The opening paragraph to an article on the YNet site reads:
In the next generation, a significant part – which may even be the majority of ‘US Jewry’ – will not be Jewish according to the Halacha, in light of the growing dimensions of intermarriage throughout the past few decades.
Delight in the scare quotes–‘US Jewry’–and enjoy the derision and condescension that shines through this article. And, while you’re at it, note the slight of hand YNet plays, saying that the diagnosis comes not from some Orthodox authority but from a scholar at Bar-Ilan University.
Let’s break this down a bit, shall we?
Bar-Ilan University is relatively well known for taking relatively traditional Jewish approaches to things; if ever there was a school that took up the Torah u’Madda approach of modern Orthodoxy, it’s Bar-Ilan.
Dr. Ferziger, the scholar whose work is discussed in the article, is for his part an Orthodox Jew, and trained at Yeshiva University and at Bar-Ilan. He has rabbinical ordination from Yeshiva University. Among the programs in which he has participated? “Training American Orthodox Rabbis to Play a Role in Confronting Assimilation: Programs, Methodologies and Directions.”
So, actually, the diagnosis does come from an Orthodox-oriented authority. And those scare quotes around “US Jewry” are telling.
What do they tell us? They say that, so long as we in the liberal Jewish world continue to respect the barriers of entry into Jewish life and identity that the portions of the Jewish world that place halakhah at the center of the definition of Jewish identity, we will forever be viewed as second-class. Those who strongly identify as Jewish, though they might not qualify under the increasingly crabbed halakhic definition of Jewish, will continue to be turned away. Most of them will not return.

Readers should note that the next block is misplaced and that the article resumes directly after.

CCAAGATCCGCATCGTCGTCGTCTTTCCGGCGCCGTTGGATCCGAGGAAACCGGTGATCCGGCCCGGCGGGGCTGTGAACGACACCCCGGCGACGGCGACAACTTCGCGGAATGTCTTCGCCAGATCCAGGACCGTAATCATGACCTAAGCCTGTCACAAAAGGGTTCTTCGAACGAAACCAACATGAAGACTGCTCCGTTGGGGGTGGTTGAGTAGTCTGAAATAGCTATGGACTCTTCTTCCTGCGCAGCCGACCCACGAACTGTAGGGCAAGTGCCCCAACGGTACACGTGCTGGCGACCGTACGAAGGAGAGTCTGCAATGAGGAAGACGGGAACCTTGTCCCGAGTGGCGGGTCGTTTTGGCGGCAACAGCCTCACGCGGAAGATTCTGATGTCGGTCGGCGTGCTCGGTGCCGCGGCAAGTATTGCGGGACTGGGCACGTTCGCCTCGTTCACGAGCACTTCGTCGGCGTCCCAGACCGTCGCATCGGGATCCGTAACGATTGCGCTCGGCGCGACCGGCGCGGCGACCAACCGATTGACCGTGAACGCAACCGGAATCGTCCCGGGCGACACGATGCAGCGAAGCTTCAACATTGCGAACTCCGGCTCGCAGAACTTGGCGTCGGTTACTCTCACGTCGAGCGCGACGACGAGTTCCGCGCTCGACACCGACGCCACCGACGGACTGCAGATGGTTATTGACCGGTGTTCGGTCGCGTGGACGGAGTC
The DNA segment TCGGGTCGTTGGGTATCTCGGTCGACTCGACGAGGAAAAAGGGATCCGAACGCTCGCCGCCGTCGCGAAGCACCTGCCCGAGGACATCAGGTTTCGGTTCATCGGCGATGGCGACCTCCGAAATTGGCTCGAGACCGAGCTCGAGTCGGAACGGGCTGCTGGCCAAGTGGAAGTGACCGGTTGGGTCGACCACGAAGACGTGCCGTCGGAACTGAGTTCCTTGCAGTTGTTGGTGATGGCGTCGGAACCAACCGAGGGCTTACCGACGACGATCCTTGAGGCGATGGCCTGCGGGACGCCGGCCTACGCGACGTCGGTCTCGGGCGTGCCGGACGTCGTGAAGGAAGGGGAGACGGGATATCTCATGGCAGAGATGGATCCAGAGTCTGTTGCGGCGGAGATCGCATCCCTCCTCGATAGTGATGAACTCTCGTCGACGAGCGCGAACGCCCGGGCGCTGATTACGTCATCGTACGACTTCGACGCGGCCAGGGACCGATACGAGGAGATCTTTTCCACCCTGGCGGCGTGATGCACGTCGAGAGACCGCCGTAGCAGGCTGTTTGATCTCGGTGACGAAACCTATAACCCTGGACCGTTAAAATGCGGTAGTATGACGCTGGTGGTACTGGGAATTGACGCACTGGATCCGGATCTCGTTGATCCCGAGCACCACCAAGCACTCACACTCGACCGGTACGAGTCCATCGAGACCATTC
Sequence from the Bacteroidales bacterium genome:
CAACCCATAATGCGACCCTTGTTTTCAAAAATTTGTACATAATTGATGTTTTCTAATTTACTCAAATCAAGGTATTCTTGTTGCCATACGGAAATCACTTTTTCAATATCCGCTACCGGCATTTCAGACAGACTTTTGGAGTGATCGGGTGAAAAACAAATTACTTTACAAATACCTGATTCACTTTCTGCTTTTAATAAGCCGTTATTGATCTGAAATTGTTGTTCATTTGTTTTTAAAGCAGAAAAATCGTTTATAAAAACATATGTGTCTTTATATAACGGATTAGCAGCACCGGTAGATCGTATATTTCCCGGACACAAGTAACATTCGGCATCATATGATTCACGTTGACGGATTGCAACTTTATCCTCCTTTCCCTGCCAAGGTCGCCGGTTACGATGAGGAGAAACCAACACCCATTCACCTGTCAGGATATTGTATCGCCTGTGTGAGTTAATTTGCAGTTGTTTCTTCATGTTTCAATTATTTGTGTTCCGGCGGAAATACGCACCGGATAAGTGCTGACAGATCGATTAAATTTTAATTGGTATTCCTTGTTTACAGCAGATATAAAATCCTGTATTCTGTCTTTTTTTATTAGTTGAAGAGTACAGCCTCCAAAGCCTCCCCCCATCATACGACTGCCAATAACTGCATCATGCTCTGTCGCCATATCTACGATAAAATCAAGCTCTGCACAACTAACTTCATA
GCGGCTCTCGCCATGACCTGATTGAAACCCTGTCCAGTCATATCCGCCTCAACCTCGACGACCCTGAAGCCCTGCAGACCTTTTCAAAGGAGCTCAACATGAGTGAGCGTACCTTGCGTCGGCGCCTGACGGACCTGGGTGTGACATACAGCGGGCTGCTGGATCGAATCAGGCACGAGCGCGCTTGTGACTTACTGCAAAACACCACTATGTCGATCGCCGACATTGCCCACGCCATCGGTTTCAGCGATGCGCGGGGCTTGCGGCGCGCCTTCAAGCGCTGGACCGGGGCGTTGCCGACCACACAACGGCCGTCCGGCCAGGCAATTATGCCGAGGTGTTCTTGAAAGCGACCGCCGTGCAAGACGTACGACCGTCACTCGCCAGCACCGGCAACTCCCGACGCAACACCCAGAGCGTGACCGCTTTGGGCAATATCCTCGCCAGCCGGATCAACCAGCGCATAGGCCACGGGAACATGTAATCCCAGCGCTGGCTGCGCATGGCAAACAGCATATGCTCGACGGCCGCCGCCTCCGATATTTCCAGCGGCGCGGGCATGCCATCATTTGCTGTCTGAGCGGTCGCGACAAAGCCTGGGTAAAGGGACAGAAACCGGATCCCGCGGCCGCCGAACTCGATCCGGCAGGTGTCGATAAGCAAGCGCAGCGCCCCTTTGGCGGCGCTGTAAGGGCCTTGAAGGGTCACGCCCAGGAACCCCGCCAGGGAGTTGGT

This really has moved beyond the point of “live and let live.” It is time for liberal Jewish groups to actually assert themselves in the marketplace of ideas. It is time for liberal Jewish groups to assert the power of the Jewish people to change what Judaism is, and to talk about the Jewish people as they are–not as how one-half of the Israeli Jewish population and one-tenth of the American Jewish population wish them to be.
If you think otherwise, explain why we should question the bona fides of someone like this. Explain how insisting on a strict halakhic definition is for the good of the single body of k’lal Yisrael–unless you think k’lal Yisrael should be far smaller than it is now.
It is beyond time that we assert that “patrilineal Jews” are Jews, full stop, and that Jewish identity is bigger than, and different from, having a Jewish mother or having a halakhic conversion.
The sooner we do, and the sooner we recognize Jewish identity is something beyond the crabbed boundaries of halakhah, the sooner we can get back to growing Jewish life and not obsessing about the “assimilation” that marks the success of Jews in America.
This is one of the central messages of Secular Humanistic Judaism. If you agree, consider joining us.